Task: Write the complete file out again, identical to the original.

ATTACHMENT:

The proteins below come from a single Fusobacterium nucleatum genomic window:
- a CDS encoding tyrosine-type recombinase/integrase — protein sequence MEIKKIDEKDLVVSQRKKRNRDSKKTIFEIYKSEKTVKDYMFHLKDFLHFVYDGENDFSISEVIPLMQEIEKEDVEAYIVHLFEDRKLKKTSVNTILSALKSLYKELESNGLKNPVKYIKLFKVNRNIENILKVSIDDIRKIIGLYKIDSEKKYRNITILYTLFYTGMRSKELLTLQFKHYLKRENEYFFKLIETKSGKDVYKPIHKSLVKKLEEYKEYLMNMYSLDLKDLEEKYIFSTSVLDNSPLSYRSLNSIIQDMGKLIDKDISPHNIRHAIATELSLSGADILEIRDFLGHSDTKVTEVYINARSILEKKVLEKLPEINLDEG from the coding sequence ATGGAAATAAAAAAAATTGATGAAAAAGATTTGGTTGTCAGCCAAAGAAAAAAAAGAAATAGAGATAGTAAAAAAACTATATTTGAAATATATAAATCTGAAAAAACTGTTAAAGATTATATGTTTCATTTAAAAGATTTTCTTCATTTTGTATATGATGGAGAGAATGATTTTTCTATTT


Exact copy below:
The proteins below come from a single Fusobacterium nucleatum genomic window:
- a CDS encoding tyrosine-type recombinase/integrase — protein sequence MEIKKIDEKDLVVSQRKKRNRDSKKTIFEIYKSEKTVKDYMFHLKDFLHFVYDGENDFSISEVIPLMQEIEKEDVEAYIVHLFEDRKLKKTSVNTILSALKSLYKELESNGLKNPVKYIKLFKVNRNIENILKVSIDDIRKIIGLYKIDSEKKYRNITILYTLFYTGMRSKELLTLQFKHYLKRENEYFFKLIETKSGKDVYKPIHKSLVKKLEEYKEYLMNMYSLDLKDLEEKYIFSTSVLDNSPLSYRSLNSIIQDMGKLIDKDISPHNIRHAIATELSLSGADILEIRDFLGHSDTKVTEVYINARSILEKKVLEKLPEINLDEG from the coding sequence ATGGAAATAAAAAAAATTGATGAAAAAGATTTGGTTGTCAGCCAAAGAAAAAAAAGAAATAGAGATAGTAAAAAAACTATATTTGAAATATATAAATCTGAAAAAACTGTTAAAGATTATATGTTTCATTTAAAAGATTTTCTTCATTTTGTATATGATGGAGAGAATGATTTTTCTATTT